Volume of 96 geometrical patterns. Inserted is a piece of paper with a sketch diagram of a harmonograph.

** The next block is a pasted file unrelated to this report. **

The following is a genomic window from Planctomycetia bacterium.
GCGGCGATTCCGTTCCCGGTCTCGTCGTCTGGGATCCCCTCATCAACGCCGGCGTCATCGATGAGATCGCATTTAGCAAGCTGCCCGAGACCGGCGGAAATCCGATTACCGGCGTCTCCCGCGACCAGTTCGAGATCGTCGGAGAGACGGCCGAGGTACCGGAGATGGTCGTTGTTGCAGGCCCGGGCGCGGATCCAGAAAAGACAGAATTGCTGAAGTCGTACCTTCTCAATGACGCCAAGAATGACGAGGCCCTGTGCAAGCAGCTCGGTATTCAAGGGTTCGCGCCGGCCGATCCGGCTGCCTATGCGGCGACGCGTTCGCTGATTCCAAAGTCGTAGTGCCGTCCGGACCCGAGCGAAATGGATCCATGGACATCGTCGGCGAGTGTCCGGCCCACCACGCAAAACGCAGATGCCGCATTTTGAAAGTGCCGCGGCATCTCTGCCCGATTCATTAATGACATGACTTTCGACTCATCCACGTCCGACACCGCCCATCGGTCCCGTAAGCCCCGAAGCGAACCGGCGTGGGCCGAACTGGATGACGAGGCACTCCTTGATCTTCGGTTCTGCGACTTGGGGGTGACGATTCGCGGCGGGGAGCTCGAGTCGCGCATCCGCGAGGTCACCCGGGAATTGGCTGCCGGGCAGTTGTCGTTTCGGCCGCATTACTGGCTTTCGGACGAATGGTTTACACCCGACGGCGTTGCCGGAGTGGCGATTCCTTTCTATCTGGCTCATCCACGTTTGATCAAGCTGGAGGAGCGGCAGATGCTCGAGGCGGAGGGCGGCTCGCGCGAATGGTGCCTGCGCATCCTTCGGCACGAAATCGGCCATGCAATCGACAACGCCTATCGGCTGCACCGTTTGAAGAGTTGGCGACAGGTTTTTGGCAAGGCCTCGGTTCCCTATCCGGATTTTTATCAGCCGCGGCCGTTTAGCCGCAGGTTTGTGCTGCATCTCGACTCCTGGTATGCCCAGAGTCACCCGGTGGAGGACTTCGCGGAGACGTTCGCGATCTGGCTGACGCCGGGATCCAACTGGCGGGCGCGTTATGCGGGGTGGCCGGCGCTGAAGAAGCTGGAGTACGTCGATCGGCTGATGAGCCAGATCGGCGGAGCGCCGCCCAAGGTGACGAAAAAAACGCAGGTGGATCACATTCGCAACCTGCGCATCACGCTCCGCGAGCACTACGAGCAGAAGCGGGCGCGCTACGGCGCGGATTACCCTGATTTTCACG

A machine recognisable as a harmonograph was described by S C Tisley in 1873 to demonstrate the action of two pendulums acting simultaneously. It was manufactured under that name by Tisley and Spiller a few years later. Although used to analyse sound, it became was more popular as a scientific toy. While the image of the pattern could be projected, the usual construction by the end of the century was to attach the drawing table and pen to two separate pendulums, which were then adjusted in frequency, amplitude and phase to give a variety of patterns.